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When will the price for medical marijuana go down in Ohio?

Verilife.jpg
Ann Thompson
/
WVXU
Verilife Cannabis Dispensary is one of two medical marijuana dispensaries in Columbia Township.

Within a minute of one another are two Cincinnati medical marijuana dispensaries — Sunnyside (formerly Verdant Creations) at 5149 Kennedy Avenue, and Verilife, at 5431 Ridge.

When interviewed in 2019 by WVXU, Verilife customers had high hopes prices would come down since an increasing number of dispensaries were popping up in Southwest Ohio.

It’s unclear if they’ve seen much of a decrease in price, and plenty of people are still driving to surrounding states where it’s cheaper. But that might be changing.

The city of Monroe will have four dispensaries after recently being awarded three more provisional licenses.

The Journal News reports two of the provisional licenses in Monroe were granted to Shangri-La Dispensary Ohio and one to Deaver Ohio.

Strawberry Fields opened in the fall of 2019 in Monroe. It’s now called Columbia Care.

This is good news to State Sen. Steve Huffman, R-Tipp City, who wants more competition for customers and an easing of regulations for the medical marijuana business industry. He sponsored Senate Bill 261, which has passed the Senate and will be taken up again by the House this fall.

Huffman says medical marijuana in Ohio sells for about $310 an ounce, higher than other states. He says Senate Bill 261 will “hopefully drive down the cost, decrease regulation so it will be a more patient- and physician-friendly industry.”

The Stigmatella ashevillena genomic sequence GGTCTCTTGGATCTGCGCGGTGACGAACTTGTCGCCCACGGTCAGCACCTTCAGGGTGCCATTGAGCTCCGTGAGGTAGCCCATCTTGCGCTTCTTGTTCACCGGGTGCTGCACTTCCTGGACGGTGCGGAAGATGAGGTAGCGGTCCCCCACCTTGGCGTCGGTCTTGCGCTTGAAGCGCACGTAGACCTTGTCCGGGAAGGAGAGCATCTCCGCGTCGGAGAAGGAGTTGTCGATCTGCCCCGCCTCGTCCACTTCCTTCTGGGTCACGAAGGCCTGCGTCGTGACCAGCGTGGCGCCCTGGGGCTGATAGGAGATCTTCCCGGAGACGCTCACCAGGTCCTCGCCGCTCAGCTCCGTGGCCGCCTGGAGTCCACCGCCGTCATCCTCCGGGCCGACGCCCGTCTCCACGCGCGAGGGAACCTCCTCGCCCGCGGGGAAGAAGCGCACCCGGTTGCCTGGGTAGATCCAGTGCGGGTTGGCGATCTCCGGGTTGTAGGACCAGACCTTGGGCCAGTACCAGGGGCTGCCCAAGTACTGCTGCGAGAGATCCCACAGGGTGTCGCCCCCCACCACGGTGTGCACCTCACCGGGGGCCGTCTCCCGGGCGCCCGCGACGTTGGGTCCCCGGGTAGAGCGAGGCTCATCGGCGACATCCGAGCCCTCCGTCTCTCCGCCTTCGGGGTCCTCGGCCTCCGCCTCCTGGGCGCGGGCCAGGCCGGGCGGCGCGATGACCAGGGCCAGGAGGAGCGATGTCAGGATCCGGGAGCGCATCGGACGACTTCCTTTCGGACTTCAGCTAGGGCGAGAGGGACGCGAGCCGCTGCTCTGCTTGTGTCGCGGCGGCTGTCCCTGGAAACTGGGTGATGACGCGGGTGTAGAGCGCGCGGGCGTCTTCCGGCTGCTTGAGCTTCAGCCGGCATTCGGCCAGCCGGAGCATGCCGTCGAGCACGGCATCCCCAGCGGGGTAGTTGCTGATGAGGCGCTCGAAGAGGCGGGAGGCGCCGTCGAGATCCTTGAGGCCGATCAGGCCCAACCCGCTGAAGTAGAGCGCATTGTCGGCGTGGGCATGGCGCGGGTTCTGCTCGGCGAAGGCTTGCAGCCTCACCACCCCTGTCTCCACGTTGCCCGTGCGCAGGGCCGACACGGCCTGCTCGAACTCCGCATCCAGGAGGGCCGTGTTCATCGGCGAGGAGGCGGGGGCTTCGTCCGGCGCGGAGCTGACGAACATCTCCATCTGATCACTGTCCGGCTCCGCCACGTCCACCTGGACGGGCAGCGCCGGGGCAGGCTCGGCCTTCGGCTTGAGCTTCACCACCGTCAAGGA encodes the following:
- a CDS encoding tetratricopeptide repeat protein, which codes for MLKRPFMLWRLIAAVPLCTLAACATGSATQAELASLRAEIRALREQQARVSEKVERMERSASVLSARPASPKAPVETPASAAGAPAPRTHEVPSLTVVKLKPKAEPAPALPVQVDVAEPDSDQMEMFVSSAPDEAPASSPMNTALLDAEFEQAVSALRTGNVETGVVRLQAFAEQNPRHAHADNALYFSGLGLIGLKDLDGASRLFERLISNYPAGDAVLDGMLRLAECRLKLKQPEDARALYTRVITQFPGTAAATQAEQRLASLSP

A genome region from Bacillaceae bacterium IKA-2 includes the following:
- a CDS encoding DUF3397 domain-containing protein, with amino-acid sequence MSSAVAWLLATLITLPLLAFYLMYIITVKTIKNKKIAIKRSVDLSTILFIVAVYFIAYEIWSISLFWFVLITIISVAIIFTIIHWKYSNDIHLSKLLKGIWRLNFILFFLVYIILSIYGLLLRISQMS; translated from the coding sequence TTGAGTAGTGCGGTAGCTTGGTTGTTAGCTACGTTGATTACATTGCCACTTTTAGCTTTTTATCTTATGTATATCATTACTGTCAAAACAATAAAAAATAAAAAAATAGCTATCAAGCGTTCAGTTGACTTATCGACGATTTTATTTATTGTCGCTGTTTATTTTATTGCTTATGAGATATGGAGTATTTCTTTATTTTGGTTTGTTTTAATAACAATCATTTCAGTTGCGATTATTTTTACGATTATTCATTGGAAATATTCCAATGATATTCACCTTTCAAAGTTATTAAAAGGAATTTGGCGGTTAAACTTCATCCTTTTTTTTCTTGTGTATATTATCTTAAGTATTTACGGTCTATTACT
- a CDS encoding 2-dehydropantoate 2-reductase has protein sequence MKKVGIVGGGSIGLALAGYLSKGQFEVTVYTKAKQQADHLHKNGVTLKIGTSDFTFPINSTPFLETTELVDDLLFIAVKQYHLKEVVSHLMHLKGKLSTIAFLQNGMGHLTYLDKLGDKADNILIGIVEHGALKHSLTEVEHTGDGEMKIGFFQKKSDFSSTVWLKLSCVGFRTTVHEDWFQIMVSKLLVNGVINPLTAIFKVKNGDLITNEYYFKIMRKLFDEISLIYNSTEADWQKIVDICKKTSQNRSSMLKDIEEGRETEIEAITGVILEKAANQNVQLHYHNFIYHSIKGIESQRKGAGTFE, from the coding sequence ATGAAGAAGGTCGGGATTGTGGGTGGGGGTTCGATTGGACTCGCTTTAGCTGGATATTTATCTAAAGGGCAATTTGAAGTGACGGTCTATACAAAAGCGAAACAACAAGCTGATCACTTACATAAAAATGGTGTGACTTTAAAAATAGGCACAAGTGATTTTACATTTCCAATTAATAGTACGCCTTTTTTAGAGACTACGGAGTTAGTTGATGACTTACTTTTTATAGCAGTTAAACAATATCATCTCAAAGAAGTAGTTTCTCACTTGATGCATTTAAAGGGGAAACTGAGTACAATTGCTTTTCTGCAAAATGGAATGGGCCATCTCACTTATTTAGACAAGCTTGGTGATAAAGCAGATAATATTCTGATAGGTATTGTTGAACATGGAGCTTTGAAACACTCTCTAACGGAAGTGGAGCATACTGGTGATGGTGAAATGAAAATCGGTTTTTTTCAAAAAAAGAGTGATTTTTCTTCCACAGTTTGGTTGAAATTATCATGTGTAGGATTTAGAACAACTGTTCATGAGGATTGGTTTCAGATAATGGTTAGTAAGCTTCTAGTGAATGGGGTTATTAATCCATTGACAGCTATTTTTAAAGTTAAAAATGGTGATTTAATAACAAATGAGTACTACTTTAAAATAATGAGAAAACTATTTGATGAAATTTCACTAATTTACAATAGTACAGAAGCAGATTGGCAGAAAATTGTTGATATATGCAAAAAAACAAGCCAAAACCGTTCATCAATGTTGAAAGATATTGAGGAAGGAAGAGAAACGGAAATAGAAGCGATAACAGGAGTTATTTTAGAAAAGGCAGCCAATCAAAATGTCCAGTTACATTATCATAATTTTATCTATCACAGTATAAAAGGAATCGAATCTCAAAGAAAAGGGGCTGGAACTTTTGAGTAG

“I heard from patients that to get the type of product they want they have to drive two or three hours," he says. "So, to have more dispensaries and more products will certainly be more beneficial to the patients.”

Huffman thinks he can get the support he needs for passage. Senate Bill 261 also expands the kinds of illnesses eligible for marijuana treatment. Doctors would be able to prescribe it for any condition that cannabis may help.

With more than 30 years of journalism experience in the Greater Cincinnati market, Ann Thompson brings a wealth of knowledge and expertise to her reporting. She has reported for WKRC, WCKY, WHIO-TV, Metro Networks and CBS/ABC Radio. Her work has been recognized by the Associated Press and the Society of Professional Journalists. In 2019 and 2011 A-P named her “Best Reporter” for large market radio in Ohio. She has won awards from the Association of Women in Communications and the Alliance for Women in Media. Ann reports regularly on science and technology in Focus on Technology.